Technology being what it is today; almost anyone can make a movie and do it rather quickly. However, there is a clear difference between the heavy-handed CGI summer blockbusters and oh say, Blue Caprice. What matters is what you are looking for in a movie. Indy films today are raw and gritty and have a much more realistic feeling to them. While the title of this film doesn’t tell you anything about the movie itself, it also doesn’t tell you it was inspired by true events. True and tragic events that led to the Beltway sniper attacks in 2002.
Take the raw desire of an independent film, and the lack of budget, and sometimes a solid story with true emotion comes along. Mix that together with a movie inspired by tragic events then you have something, which really hits home. Watching the events unfold in this well acted film, you can’t help but be immersed in the tragedy. The raw emotion and lack of compassion for human life conveyed in this film are astonishing. You take the innocence of a child, who was abandoned, couple him with a twisted man with military training. The combination is lethal and quite unsettling.
Other than extras, this movie is rather slim on budget as well as actors. The scope of the story is very focused on a small number of people. Isaiah Washington (Ghost Ship, Grey’s Anatomy) plays John, a father who has lost custody of his children and has a restraining order against him, filed by his ex-wife. His ex-wife moved away, took the kids and did not share a forwarding address. Somewhere along the way, some could argue this made John snap and lose touch with reality. Tequan Ricmond (Everybody Hates Chris, Ray) plays Lee, a boy abandoned by his mother as a teenager. John takes Lee under his wing and convinces him to move to America with him. Both Isaiah and Tequan do an exceptional job of bringing an eerie sense of realism to these roles.
While it was a rather slim cast, there were two other top billed cast members that played significant roles in the film. The first was Joey Lauren Adams (Chasing Amy, Big Daddy) who plays Jamie, the wife of John’s best friend. She does a good job of playing a blue-collar wife, living in an area of lesser means. While her part is not all that big, she does a good job of making her part seem very real. Tim Blake Nelson (O Brother, Where Are Though, Lincoln) plays Ray, John’s best friend. Tim has a larger and more pivotal role in this film. His character is the one that introduces Lee to guns and tells Lee that he is a natural. This leads to increased weapons and combat training, which allows the film to start unfolding.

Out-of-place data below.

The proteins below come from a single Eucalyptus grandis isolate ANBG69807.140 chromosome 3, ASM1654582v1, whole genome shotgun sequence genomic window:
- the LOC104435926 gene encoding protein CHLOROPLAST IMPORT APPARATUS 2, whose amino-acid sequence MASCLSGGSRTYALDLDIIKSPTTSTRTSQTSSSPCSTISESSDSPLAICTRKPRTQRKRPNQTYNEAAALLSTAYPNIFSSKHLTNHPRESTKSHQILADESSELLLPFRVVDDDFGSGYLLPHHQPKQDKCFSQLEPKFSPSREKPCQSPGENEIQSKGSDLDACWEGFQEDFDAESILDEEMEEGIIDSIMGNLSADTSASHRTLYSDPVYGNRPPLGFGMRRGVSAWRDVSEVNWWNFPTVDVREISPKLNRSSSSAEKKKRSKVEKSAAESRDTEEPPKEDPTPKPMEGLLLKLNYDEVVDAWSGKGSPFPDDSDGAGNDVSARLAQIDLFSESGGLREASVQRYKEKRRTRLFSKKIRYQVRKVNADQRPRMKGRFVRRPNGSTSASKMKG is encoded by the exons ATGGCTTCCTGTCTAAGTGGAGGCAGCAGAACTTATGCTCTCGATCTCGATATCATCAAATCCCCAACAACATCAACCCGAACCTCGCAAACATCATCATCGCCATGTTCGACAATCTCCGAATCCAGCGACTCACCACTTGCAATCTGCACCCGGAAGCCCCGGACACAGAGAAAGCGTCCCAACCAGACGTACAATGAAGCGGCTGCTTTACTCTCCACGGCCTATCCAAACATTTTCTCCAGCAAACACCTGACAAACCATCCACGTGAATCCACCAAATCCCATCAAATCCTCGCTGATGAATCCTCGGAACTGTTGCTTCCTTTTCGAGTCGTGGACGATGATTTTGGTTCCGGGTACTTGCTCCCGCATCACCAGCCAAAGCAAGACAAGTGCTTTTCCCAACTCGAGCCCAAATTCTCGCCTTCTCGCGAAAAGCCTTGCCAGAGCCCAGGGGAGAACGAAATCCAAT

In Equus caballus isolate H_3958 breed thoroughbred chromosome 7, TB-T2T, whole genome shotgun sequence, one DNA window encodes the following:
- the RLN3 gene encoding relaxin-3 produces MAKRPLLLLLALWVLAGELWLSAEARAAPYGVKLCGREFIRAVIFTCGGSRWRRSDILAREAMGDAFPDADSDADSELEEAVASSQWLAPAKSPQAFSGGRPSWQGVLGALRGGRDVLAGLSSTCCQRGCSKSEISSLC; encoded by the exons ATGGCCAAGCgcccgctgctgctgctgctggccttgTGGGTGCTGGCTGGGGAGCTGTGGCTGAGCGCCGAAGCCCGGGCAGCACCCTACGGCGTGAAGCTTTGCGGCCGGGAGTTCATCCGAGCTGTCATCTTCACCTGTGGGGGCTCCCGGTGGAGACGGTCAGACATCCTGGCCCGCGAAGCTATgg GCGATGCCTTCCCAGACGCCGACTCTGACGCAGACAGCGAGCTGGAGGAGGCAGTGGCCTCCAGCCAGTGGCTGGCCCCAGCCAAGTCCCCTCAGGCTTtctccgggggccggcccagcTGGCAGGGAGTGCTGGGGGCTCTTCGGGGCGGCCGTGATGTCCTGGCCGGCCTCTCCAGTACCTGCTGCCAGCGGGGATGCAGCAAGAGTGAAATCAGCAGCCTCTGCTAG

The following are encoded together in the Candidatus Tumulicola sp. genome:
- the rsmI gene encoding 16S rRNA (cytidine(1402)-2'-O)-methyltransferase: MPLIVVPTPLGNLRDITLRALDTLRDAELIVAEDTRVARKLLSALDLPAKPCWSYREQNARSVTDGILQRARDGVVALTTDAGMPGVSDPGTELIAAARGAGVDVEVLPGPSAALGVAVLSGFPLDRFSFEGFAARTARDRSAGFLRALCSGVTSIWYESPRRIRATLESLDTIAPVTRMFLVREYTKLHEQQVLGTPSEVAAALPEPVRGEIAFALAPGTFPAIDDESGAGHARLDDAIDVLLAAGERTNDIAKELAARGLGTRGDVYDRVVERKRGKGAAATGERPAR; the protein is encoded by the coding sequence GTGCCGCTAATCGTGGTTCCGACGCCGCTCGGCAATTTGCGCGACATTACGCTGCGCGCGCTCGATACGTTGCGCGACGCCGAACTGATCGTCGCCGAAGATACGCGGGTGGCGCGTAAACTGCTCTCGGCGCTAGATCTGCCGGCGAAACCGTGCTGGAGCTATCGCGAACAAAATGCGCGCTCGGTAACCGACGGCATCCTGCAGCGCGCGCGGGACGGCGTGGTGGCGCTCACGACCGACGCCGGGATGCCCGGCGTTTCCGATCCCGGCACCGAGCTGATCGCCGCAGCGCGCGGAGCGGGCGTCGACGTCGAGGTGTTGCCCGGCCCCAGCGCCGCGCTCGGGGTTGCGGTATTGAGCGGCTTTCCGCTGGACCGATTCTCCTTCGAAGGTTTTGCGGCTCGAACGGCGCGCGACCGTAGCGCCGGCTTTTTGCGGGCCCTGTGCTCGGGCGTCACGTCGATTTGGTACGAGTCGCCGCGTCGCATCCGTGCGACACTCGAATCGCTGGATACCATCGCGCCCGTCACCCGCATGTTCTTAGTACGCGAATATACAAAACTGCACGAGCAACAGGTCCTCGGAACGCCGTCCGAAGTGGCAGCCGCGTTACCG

While the movie revolves around a very controversial subject matter, it does an incredible job of being sensitive to the nature of the material itself. There are a number of times where certain scenes are left up to your imagination and don’t go over the top with graphic imagery. The movie is very well filmed and handled in a tasteful way, all things considered. The movie also seems to remove itself from any judgment toward the subject matter. There are no preachy messages or scenes swaying you toward a feeling of empathy for the “bad guys”. The movie does not support the actions of the gunmen, nor does it sway you in any direction. The movie simply tells a story in a very classy way, considering the material is quite disturbing.
Blue Caprice was directed by Alexandre Moors (Cherry Bloom, Cruel Summer). Considering this was Alexandre’s first feature length film, he did an amazing job. Having some talented actors certainly doesn’t hurt either. Alexandre took a really difficult subject matter and made an impressive film. Even more impressive is that this movie was written by R.F.I. Porto, who has no writing credits to his name, except for some additional writing on a short film with several other writers. Even though it was a low budget film and didn’t require any advanced camera work, the cinematography still set the mood very well. All things considered, the cast and crew did a great job with this film.
Overall Blue Caprice does a great job of pulling you right into the story. You really feel as though you are right there in the mix and you are part of what is going on. There is a scary realism that resonates throughout the film. Isaiah and Tequan do a great job of acting cold and emotionless toward the victims. The movie is a brisk ninety minutes and keeps your attention the entire time. It does a good job of keeping your interest and not loading the movie with things that add no value to the film. All in all it is a well-acted, well-made film, which is worth seeing if the premise is something that interests you.